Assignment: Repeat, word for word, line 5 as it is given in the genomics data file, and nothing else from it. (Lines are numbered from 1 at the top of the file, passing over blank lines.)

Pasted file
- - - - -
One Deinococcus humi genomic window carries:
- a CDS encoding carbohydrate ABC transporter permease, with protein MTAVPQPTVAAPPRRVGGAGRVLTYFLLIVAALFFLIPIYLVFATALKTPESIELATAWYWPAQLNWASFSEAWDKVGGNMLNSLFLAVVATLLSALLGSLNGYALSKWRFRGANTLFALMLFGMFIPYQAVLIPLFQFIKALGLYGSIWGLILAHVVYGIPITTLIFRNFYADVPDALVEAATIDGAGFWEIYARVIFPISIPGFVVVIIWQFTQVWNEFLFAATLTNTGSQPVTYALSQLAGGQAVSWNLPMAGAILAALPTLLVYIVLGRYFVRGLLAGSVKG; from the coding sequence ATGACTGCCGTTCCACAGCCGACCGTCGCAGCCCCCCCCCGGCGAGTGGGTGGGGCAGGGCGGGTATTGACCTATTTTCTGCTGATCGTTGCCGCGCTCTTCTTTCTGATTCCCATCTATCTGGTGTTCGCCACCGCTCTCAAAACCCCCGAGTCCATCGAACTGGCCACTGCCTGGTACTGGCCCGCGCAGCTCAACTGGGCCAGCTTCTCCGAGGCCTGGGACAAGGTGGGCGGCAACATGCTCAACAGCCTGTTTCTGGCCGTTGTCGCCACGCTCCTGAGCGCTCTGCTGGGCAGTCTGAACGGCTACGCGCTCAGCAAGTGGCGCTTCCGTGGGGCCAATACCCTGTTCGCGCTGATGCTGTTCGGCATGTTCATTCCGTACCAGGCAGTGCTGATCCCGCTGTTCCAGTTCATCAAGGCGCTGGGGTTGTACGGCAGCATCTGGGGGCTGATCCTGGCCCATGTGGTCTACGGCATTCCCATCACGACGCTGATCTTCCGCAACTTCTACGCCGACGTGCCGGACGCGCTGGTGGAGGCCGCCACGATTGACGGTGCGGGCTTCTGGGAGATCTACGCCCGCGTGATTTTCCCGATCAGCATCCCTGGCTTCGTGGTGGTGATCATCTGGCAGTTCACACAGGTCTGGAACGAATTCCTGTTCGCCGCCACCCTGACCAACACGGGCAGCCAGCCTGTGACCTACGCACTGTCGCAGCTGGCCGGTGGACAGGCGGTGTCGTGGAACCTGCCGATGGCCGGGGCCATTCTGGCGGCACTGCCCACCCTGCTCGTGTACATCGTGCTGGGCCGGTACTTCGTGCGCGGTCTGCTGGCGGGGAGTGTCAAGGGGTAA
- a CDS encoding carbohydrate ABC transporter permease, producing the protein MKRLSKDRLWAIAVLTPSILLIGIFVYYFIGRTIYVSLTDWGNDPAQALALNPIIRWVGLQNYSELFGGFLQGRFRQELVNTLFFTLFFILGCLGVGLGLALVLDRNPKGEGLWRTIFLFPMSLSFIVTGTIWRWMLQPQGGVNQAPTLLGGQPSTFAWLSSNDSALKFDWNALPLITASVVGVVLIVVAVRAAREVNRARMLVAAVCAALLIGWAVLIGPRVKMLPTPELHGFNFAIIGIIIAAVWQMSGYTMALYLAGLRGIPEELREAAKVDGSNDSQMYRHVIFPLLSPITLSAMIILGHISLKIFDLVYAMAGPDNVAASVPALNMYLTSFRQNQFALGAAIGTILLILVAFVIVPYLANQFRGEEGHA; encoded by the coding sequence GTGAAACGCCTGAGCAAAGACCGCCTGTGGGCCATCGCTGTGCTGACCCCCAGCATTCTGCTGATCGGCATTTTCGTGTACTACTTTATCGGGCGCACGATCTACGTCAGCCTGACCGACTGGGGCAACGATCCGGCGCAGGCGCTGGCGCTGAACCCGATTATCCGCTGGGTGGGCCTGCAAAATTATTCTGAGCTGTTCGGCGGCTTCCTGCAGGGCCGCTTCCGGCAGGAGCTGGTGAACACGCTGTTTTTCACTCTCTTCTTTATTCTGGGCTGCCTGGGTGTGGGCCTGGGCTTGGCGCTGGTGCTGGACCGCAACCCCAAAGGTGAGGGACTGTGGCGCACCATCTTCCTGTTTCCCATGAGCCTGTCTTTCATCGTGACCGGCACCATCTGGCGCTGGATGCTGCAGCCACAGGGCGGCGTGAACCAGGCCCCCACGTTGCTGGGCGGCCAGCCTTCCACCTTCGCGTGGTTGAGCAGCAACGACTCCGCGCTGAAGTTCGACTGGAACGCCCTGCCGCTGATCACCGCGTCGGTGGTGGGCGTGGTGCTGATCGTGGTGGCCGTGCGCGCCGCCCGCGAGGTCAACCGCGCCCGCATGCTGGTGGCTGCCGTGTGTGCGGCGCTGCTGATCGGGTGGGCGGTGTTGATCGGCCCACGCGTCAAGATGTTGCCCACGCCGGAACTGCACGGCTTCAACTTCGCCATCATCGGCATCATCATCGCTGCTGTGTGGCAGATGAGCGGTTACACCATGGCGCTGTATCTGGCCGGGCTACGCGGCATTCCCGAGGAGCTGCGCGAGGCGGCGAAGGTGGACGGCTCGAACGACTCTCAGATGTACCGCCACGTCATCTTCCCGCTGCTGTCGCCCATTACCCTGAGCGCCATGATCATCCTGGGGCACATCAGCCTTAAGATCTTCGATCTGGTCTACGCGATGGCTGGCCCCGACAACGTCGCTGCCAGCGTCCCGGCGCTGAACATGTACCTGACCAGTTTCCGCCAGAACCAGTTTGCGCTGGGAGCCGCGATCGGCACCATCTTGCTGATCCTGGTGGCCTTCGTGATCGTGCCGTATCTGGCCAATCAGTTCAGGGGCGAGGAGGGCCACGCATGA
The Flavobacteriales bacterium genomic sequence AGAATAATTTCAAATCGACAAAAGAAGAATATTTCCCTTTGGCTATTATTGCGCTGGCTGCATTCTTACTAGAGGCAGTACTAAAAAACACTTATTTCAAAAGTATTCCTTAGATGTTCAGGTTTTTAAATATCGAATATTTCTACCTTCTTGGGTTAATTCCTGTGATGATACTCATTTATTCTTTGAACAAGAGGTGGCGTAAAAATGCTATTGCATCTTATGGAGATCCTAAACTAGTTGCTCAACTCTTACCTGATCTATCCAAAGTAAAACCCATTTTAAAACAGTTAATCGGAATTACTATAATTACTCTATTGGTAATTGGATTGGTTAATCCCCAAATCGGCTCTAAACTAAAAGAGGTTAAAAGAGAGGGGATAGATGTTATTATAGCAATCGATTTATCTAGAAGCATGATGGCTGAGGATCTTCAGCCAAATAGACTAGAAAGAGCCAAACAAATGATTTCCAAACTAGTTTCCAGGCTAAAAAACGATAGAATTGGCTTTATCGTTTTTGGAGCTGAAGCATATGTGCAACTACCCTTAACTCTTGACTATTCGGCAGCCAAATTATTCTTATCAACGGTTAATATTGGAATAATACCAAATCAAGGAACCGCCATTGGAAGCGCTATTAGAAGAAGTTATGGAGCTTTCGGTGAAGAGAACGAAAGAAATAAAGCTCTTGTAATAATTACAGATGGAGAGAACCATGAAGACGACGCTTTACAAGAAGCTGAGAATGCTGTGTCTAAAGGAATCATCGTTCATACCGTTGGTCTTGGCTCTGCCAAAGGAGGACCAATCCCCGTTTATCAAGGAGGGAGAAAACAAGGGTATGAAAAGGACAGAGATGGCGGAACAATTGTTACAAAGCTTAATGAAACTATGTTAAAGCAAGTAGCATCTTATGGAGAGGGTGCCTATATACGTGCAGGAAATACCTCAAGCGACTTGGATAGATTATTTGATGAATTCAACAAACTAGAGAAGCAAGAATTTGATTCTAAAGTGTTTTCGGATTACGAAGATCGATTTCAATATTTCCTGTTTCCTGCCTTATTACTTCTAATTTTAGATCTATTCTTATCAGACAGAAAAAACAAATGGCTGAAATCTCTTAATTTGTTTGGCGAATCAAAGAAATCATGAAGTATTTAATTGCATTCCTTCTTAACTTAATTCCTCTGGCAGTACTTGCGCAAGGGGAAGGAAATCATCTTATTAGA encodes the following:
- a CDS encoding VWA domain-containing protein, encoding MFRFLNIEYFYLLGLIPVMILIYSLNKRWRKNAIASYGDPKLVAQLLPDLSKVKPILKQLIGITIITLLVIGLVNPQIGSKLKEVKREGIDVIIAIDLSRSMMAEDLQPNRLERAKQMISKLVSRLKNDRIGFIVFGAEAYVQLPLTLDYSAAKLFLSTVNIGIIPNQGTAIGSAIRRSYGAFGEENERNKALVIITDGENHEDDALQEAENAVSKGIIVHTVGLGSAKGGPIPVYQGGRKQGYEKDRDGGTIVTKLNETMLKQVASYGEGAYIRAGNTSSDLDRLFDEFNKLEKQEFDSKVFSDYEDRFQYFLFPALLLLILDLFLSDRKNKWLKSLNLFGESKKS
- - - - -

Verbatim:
- a CDS encoding VWA domain-containing protein, encoding MFRFLNIEYFYLLGLIPVMILIYSLNKRWRKNAIASYGDPKLVAQLLPDLSKVKPILKQLIGITIITLLVIGLVNPQIGSKLKEVKREGIDVIIAIDLSRSMMAEDLQPNRLERAKQMISKLVSRLKNDRIGFIVFGAEAYVQLPLTLDYSAAKLFLSTVNIGIIPNQGTAIGSAIRRSYGAFGEENERNKALVIITDGENHEDDALQEAENAVSKGIIVHTVGLGSAKGGPIPVYQGGRKQGYEKDRDGGTIVTKLNETMLKQVASYGEGAYIRAGNTSSDLDRLFDEFNKLEKQEFDSKVFSDYEDRFQYFLFPALLLLILDLFLSDRKNKWLKSLNLFGESKKS